Originally posted by s0yb0mb:
no this is incorrect. Halogen bulbs have halogen gas and a tungsten filament. No xenon gas in a halogen bulb. Some xenon lamps have filaments too, but they are called "xenon" bulbs. HID have no filament, and you are correct there.[/QB]
The halogen cycle, What are halogen bulbs?
A halogen bulb is an ordinary incandescent bulb, with a few modifications. The fill gas includes traces of a halogen, often but not necessarily iodine. The purpose of this halogen is to return evaporated tungsten to the filament.
As tungsten evaporates from the filament, it usually condenses on the inner surface of the bulb. The halogen is chemically reactive, and combines with this tungsten deposit on the glass to produce tungsten halides, which evaporate fairly easily. When the tungsten halide reaches the filament, the intense heat of the filament causes the halide to break down, releasing tungsten back to the filament.
This process, known as the halogen cycle, extends the life of the filament somewhat. Problems with uneven filament evaporation and uneven deposition of tungsten onto the filament by the halogen cycle do occur, which limits the ability of the halogen cycle to prolong the life of the bulb. However, the halogen cycle keeps the inner surface of the bulb clean. This lets halogen bulbs stay close to full brightness as they age.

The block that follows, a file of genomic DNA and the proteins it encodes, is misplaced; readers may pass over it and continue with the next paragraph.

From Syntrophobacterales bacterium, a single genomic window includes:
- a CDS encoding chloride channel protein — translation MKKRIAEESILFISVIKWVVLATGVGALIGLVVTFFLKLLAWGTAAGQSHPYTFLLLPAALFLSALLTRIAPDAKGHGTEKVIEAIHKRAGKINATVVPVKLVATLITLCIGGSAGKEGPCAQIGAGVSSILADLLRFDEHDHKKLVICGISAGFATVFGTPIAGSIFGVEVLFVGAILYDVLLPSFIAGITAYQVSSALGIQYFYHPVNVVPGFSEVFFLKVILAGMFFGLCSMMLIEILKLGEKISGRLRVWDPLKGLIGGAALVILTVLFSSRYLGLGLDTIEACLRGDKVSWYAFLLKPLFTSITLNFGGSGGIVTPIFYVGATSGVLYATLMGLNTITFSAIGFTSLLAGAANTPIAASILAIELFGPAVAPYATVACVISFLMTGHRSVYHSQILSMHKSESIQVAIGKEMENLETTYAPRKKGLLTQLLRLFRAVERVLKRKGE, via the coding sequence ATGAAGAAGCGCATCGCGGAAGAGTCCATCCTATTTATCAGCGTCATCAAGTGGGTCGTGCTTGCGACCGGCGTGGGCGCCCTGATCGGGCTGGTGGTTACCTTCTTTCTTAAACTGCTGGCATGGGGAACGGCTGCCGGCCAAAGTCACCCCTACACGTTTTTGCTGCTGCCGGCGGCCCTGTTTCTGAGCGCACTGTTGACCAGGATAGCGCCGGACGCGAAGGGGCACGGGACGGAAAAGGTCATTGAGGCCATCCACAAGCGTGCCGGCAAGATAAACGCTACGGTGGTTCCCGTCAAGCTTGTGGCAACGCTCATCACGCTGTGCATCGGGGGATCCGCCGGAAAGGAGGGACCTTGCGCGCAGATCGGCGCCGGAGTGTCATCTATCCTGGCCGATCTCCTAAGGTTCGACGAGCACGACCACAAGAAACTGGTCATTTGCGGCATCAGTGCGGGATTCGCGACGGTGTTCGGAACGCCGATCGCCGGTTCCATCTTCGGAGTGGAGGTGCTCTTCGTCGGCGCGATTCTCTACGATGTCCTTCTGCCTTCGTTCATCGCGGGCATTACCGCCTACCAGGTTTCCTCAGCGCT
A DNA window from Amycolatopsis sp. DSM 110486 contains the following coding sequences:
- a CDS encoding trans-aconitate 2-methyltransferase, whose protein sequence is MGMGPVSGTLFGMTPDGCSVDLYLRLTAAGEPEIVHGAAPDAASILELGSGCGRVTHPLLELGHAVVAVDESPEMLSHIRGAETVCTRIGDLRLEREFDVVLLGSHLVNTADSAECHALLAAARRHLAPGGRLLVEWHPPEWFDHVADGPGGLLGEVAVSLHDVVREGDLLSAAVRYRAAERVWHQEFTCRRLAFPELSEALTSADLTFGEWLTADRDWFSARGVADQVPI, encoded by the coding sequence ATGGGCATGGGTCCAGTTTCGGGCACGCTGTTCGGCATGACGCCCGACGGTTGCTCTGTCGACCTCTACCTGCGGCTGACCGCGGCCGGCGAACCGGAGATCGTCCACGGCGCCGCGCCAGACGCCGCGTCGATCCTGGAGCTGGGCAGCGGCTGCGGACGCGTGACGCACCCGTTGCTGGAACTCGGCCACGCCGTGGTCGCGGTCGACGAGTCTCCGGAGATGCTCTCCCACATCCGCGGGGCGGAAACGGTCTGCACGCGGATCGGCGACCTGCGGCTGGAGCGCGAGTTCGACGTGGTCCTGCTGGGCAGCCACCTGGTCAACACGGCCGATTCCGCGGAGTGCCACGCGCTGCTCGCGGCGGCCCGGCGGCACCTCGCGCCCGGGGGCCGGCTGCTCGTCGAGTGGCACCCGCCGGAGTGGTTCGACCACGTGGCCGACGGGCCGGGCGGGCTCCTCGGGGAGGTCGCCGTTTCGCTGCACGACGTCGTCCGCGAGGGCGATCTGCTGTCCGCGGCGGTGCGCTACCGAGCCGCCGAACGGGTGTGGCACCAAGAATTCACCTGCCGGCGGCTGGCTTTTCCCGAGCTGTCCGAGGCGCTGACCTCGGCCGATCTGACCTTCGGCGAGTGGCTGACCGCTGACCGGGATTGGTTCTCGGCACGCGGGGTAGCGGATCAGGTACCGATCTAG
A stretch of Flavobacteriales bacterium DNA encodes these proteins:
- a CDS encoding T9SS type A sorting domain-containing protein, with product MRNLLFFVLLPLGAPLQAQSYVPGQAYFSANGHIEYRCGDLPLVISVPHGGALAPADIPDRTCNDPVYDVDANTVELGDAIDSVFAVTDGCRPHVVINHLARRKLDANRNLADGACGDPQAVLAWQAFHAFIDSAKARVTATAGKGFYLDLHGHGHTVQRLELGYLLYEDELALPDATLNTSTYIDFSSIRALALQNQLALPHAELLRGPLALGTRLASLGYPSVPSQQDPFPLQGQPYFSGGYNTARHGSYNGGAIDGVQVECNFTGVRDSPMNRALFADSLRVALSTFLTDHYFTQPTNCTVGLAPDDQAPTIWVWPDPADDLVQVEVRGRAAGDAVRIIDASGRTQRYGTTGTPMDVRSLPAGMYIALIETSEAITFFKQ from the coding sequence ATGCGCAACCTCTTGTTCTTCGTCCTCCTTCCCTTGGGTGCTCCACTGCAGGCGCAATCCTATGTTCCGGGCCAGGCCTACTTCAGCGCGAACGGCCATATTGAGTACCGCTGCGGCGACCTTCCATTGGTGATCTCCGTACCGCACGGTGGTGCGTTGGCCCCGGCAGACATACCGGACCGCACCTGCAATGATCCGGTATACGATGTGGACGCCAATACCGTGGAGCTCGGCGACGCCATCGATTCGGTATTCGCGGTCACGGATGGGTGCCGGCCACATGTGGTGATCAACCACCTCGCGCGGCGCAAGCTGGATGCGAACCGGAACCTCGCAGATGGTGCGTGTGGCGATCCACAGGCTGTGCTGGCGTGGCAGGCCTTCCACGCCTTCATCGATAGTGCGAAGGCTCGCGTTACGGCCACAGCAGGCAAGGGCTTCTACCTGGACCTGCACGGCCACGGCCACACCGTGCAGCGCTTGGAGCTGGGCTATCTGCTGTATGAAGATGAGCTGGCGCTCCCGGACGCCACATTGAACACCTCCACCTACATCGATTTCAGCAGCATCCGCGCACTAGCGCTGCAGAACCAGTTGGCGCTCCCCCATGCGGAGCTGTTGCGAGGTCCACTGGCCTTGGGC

In order for the halogen cycle to work, the bulb surface must be very hot, generally over 250 degrees Celsius (482 degrees Fahrenheit). The halogen may not adequately vaporize or fail to adequately react with condensed tungsten if the bulb is too cool. This means that the bulb must be small and made of either quartz or a high-strength, heat-resistant grade of glass known as "hard glass".
Since the bulb is small and usually fairly strong, the bulb can be filled with gas to a higher pressure than usual. This slows down the evaporation of the filament. In addition, the small size of the bulb sometimes makes it economical to use premium fill gases such as krypton or xenon instead of the cheaper argon
. The higher pressure and better fill gases can extend the life of the bulb and/or permit a higher filament temperature that results in higher efficiency. Any use of premium fill gases also results in less heat being conducted from the filament by the fill gas, meaning more energy leaves the filament by radiation, meaning a slight improvement in efficiency.
Lifetime and efficiency of halogen bulbs
A halogen bulb is often 10 to 20 percent more efficient than an ordinary incandescent bulb of similar voltage, wattage, and life expectancy. Halogen bulbs may also have two to three times as long a lifetime as ordinary bulbs, sometimes also with an improvement in efficiency of up to 10 percent. How much the lifetime and efficiency are improved depends largely on whether a premium fill gas (usually krypton, sometimes xenon) or argon is used.
Quoted from The Great Internet Light Bulb Book, Part I
Incandescent including halogen light bulbs
Copyright (C) 1996 Donald L. Klipstein (Jr) ([email protected]
Just to keep us all honest. Argon, Krypton, and Xenon are all halogen gasses.